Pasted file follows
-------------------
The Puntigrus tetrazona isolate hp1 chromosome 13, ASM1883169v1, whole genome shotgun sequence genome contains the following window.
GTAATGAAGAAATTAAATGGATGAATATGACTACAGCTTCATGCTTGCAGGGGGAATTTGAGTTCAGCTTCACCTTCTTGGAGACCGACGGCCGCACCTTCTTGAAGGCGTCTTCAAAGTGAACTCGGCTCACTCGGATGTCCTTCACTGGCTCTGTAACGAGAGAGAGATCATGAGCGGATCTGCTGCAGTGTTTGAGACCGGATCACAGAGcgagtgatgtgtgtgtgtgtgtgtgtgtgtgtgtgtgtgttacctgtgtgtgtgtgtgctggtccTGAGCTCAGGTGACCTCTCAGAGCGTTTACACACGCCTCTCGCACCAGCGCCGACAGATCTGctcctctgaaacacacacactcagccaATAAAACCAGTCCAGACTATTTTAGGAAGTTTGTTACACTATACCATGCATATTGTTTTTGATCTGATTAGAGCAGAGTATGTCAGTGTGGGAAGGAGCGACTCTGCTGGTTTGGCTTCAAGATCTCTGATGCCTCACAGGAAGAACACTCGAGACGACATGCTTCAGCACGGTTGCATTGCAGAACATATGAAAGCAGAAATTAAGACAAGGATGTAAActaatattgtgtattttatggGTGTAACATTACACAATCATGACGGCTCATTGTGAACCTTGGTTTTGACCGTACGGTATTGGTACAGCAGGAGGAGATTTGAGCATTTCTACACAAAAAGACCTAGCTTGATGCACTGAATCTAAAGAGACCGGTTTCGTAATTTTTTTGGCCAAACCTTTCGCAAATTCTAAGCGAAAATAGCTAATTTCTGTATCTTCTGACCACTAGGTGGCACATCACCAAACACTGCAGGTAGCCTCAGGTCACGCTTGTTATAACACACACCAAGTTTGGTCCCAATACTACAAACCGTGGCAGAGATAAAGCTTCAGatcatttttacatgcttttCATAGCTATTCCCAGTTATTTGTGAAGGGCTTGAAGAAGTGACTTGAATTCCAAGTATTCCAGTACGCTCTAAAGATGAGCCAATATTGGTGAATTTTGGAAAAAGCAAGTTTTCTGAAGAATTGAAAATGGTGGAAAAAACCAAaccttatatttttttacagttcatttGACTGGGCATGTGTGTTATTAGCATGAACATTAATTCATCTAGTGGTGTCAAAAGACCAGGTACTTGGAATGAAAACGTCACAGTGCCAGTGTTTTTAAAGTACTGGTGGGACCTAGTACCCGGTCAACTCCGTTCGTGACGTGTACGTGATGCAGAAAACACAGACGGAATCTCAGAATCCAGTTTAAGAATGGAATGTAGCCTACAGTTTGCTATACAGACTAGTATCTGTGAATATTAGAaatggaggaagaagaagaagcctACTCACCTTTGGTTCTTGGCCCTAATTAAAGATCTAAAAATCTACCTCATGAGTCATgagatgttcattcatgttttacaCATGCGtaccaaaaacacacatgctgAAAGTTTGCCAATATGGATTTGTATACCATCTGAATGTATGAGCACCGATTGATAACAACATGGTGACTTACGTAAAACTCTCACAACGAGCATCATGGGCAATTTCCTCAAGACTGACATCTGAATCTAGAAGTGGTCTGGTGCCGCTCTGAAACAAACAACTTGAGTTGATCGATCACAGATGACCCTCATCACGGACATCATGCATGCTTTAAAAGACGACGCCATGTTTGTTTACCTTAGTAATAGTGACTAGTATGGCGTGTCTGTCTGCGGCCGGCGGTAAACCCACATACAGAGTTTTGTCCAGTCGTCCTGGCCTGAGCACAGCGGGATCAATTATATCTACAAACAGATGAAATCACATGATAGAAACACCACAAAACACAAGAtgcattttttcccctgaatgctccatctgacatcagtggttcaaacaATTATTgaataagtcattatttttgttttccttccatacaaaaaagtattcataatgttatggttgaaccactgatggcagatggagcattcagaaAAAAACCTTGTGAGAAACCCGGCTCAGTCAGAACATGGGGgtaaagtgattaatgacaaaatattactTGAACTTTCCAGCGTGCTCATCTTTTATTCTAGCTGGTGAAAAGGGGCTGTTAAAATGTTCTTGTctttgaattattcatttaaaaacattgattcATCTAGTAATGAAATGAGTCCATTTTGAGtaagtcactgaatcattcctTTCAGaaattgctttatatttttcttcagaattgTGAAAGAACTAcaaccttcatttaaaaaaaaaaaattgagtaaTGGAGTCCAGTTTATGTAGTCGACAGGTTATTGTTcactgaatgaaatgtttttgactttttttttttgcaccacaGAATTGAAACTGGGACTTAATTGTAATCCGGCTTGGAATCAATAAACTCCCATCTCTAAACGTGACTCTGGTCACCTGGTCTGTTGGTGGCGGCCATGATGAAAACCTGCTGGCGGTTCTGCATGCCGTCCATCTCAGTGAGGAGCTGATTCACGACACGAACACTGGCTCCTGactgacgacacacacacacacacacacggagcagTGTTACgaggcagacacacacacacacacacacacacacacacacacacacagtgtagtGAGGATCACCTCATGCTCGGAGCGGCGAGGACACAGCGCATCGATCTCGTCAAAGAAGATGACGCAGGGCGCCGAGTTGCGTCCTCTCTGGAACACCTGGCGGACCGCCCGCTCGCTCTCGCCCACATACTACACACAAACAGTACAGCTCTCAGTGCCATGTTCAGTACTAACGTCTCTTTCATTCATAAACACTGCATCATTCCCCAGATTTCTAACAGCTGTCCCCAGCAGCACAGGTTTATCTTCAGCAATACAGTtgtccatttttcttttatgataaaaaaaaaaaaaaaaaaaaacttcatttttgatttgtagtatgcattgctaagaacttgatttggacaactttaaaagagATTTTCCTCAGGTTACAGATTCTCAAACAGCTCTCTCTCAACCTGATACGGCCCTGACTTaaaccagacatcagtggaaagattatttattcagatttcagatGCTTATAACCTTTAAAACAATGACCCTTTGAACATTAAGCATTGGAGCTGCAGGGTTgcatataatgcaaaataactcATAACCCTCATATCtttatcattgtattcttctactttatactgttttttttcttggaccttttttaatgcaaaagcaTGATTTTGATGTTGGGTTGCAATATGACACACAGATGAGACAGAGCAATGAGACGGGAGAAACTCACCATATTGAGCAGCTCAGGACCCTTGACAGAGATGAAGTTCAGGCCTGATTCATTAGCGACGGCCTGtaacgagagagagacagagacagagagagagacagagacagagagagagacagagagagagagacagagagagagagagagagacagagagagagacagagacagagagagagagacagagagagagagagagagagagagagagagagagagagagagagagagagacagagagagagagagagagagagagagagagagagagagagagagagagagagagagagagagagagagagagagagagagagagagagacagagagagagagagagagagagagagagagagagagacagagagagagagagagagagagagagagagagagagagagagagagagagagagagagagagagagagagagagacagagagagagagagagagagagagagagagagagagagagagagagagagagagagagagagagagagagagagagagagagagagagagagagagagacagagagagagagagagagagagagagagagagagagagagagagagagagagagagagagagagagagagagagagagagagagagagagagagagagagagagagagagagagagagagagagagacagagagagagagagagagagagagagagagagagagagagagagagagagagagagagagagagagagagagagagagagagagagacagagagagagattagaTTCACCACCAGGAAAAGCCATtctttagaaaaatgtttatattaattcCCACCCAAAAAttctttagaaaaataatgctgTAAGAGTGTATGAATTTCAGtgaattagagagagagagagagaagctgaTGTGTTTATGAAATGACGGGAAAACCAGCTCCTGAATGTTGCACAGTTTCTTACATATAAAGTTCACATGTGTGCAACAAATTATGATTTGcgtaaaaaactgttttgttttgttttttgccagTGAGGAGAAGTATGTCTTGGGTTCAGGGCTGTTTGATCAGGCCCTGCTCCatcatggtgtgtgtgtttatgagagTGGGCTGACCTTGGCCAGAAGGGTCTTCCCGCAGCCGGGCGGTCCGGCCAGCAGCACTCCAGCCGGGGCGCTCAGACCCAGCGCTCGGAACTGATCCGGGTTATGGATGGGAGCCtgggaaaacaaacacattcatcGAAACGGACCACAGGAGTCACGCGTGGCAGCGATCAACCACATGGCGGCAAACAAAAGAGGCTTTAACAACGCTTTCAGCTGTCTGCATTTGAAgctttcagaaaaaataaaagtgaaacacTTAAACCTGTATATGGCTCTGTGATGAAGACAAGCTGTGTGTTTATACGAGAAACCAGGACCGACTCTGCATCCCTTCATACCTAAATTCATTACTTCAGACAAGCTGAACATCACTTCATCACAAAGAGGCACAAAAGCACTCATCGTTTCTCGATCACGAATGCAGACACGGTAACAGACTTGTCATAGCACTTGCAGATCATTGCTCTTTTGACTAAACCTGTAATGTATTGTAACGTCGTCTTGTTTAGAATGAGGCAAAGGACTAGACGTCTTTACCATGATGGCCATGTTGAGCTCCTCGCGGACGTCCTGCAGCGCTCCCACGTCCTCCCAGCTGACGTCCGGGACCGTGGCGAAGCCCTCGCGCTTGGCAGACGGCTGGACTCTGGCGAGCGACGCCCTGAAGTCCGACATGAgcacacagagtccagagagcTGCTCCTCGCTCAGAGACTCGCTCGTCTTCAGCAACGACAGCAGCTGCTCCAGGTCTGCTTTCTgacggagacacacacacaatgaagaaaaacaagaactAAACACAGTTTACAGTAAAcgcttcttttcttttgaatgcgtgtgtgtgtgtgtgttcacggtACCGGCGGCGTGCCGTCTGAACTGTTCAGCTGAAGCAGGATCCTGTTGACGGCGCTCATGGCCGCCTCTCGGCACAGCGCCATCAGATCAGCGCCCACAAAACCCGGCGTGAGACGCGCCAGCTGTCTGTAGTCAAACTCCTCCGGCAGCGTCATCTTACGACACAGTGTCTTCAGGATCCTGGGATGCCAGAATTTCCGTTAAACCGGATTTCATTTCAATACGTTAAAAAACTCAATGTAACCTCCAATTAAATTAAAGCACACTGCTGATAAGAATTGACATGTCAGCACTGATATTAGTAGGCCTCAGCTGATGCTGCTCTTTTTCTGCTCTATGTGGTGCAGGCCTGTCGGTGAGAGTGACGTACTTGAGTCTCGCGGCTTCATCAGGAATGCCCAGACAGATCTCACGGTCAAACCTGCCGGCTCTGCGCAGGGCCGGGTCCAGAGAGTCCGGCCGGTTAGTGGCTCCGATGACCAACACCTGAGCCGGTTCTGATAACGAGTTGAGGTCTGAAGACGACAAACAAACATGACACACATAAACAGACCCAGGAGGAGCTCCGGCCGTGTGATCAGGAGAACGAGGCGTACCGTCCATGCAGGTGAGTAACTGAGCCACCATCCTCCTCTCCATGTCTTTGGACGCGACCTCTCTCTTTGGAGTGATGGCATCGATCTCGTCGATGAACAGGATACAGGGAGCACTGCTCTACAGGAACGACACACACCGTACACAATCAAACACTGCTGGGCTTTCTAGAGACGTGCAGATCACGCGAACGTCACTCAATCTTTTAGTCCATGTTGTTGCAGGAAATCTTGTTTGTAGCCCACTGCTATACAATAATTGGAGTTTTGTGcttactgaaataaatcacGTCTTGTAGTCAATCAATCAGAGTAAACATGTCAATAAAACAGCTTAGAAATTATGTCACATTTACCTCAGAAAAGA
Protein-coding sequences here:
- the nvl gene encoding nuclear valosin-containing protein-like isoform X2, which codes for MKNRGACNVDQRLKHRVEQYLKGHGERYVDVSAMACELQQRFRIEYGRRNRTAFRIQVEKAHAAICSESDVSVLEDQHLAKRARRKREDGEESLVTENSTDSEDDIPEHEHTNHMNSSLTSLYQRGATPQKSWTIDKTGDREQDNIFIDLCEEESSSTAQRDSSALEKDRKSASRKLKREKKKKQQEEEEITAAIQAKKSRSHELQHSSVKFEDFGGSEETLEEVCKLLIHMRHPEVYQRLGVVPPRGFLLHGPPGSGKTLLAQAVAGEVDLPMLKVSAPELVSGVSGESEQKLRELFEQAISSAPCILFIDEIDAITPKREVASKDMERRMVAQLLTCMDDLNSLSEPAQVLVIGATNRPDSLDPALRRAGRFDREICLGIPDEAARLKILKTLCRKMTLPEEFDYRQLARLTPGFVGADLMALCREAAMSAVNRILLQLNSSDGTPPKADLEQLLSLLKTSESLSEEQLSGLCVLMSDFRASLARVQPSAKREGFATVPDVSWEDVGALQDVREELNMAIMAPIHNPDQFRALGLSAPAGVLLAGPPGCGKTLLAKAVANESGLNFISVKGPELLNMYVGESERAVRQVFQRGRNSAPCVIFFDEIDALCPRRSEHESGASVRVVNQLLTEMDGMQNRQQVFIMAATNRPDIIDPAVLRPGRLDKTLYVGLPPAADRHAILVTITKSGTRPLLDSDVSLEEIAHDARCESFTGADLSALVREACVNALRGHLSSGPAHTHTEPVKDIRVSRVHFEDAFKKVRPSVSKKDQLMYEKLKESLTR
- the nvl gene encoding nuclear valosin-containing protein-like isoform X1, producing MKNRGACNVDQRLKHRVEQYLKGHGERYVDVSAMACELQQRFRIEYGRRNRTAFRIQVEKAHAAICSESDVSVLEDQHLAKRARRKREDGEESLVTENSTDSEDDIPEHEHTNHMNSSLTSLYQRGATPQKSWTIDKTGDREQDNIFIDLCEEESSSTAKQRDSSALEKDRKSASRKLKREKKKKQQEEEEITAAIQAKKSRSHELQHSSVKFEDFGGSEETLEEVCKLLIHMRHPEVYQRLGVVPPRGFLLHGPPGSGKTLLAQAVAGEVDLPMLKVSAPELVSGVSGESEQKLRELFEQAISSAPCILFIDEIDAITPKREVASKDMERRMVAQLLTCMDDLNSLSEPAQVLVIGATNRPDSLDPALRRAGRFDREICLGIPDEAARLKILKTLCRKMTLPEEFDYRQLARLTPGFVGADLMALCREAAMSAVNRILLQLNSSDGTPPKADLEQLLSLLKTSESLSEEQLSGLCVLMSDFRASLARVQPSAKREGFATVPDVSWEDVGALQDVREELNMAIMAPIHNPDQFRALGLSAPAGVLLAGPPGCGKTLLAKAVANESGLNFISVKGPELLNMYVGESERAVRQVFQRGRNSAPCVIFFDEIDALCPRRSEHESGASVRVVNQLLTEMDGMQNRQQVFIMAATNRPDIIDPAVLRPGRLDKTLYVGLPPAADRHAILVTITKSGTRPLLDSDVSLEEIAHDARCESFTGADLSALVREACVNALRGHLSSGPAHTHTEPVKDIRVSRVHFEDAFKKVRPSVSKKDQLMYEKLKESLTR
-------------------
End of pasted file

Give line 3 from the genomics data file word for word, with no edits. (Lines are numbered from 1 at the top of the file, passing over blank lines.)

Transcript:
Protein-coding sequences here: